Portugal has cemented itself as a tourist hub, a paradise for the digital nomad community, the go-to country for retirees and families, and has become a firm favorite with investors. But the hype surrounding Portugal just keeps growing.
In 2016, Portugal took a significant step towards boosting its startup ecosystem by launching Startup Portugal as a crucial component of its national plan to promote entrepreneurship. This initiative aimed to facilitate the growth of startups by providing them with better structural support, funding, and opportunities for international expansion.
According to the tech platform Start Up Genome, it reports that Portugal’s startup scene is thriving, with a current count of 2,200 registered startups and more on the horizon. The ecosystem’s expansion is evident as it secured $1 billion in funding in 2021, displaying a growth rate of 100 percent from the previous year.
In the past seven years, Portugal has really geared itself up as the ideal place for businesses. Take Web Summit, one of the largest tech festivals in the world, relocating to Lisbon in 2016, or the influx of start-ups that are attracted by the unique and efficient tech ecosystem.
The high quality of life, attractive visa schemes (such as the Entrepreneurship D2 Visa or Tech Visa), and incentives from the Portuguese government designed to attract foreign entrepreneurs have all aided in putting Portugal firmly on the map. The fact that Portugal has the same time zone as the UK, is an affordable country, and has excellent infrastructure are other reasons why opening a business in Portugal could seriously be worth considering.
When it comes to hiring Portuguese employees, you’ll find that the level of English is excellent, meaning that there should not be any language-barrier issues. Alongside this, Portugal is home to many world-class universities, so setting up an effective international team should be relatively straightforward.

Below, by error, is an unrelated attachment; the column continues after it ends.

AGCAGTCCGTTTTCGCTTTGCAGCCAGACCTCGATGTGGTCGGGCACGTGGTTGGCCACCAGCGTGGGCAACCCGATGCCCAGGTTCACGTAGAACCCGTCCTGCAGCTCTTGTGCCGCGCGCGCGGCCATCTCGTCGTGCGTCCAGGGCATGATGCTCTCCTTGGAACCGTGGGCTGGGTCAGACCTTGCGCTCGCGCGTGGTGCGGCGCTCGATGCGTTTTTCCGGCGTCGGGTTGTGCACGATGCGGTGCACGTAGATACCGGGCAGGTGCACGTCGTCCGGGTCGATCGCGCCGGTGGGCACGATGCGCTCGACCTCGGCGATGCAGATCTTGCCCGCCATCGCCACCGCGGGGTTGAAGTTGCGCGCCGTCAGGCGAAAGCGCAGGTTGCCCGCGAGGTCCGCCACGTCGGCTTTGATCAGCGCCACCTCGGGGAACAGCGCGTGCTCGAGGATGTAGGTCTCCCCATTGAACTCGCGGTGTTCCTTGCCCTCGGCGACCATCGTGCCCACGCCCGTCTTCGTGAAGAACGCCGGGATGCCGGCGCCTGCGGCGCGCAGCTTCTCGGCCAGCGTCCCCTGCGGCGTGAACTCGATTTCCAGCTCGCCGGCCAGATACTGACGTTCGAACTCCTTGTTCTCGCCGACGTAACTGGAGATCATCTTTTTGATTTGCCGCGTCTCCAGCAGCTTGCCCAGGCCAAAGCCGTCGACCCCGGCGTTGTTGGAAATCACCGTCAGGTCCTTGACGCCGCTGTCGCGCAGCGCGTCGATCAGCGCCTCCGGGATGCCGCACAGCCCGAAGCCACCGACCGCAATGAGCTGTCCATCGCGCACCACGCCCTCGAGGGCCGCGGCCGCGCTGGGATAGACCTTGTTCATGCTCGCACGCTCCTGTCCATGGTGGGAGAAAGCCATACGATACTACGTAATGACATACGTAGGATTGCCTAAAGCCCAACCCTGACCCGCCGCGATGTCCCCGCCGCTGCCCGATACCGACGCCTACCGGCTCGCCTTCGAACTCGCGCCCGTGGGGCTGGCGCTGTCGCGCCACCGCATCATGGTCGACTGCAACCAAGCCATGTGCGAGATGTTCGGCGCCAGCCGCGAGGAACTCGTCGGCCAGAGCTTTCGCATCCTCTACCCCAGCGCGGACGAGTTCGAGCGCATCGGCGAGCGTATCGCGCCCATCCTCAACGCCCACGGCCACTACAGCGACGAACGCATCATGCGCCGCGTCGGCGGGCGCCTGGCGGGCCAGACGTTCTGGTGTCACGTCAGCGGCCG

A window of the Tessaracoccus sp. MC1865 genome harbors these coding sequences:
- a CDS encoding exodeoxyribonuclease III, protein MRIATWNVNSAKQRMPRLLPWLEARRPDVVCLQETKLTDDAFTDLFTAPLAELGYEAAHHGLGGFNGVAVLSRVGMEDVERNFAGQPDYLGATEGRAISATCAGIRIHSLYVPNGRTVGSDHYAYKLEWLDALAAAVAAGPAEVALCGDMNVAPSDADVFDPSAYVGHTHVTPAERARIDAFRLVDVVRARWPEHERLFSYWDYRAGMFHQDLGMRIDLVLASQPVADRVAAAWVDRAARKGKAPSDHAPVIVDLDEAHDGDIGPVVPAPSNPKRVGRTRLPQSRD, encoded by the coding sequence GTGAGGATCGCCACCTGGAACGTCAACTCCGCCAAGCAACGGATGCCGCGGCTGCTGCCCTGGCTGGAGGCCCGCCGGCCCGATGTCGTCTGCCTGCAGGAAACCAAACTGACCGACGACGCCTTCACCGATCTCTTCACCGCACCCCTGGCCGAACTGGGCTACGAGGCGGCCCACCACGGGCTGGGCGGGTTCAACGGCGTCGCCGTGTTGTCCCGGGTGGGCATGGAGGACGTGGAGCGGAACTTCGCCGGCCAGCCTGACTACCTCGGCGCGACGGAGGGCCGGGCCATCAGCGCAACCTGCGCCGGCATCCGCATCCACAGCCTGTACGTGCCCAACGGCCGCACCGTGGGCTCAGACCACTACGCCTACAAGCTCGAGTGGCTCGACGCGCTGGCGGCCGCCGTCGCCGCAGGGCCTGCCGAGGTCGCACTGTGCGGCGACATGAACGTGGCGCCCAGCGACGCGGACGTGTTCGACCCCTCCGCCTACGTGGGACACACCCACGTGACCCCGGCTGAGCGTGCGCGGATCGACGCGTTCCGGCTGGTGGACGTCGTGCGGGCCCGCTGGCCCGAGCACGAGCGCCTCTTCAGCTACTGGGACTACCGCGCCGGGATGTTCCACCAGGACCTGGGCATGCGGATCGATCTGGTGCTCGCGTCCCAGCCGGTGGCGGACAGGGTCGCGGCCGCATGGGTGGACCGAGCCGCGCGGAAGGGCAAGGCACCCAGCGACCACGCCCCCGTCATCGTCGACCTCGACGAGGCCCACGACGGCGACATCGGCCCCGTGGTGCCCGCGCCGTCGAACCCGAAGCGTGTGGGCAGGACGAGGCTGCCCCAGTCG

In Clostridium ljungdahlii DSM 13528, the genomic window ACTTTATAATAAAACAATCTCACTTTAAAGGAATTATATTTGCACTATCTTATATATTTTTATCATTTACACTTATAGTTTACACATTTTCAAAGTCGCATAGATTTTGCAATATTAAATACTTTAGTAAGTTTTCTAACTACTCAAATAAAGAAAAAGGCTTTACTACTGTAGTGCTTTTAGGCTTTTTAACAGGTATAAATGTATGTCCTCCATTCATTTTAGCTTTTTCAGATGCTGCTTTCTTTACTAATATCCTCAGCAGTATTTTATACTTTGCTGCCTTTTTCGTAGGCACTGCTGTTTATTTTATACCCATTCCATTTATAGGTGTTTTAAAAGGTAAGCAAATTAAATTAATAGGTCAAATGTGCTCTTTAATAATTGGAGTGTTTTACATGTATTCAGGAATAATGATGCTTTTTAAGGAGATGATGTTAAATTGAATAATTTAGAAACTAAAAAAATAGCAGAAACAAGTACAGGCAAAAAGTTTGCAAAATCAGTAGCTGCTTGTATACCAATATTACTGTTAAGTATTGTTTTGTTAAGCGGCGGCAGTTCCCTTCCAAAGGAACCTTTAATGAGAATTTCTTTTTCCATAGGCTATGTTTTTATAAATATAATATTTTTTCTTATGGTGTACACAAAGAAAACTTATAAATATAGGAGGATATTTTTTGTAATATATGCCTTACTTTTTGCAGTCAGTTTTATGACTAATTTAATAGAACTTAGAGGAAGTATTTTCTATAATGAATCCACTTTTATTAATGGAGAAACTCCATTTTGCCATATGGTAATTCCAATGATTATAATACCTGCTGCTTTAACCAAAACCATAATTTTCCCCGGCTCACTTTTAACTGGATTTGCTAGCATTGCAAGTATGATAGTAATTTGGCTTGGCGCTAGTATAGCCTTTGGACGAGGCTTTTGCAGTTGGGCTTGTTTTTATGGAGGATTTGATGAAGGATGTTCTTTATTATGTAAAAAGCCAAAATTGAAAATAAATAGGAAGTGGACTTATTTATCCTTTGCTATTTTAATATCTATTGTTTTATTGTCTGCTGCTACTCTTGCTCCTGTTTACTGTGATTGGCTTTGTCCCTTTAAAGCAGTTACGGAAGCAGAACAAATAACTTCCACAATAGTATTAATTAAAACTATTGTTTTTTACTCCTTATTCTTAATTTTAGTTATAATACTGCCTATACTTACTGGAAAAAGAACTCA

While the Portugal Golden Visa is coming to an end soon, the Portuguese government’s introduction of the Digital Nomad Visa in 2022 and it’s a long-term commitment to attracting foreign entrepreneurs continues to position the country as having a friendly position regarding immigration and innovation.
Regarding the future of the Portugal Golden Visa, the final proposal was released on 14 April. This revealed that the new law will only go into effect when published in the official journal and that there will be no retroactive effects. Simply put, there is still time to apply for the program, and Golden Visas that have not yet been received are protected.
Alongside this, the stay requirement tule of seven days per year will remain in place and the renewed visas will have the same flexibility as the ARI, even though they will be reframed under the D2 Visa.
Considering the various stages of the legislative process, it’s expected that this approval process will take at least 35 days, assuming everything progresses smoothly.
How to Open a Business in Portugal
Opening a business in Portugal, as in any country, can take time and effort, and making sure that you complete the setup and registration of the company is fundamental. Working with an experienced lawyer and a tax accountant will ensure that everything is in order.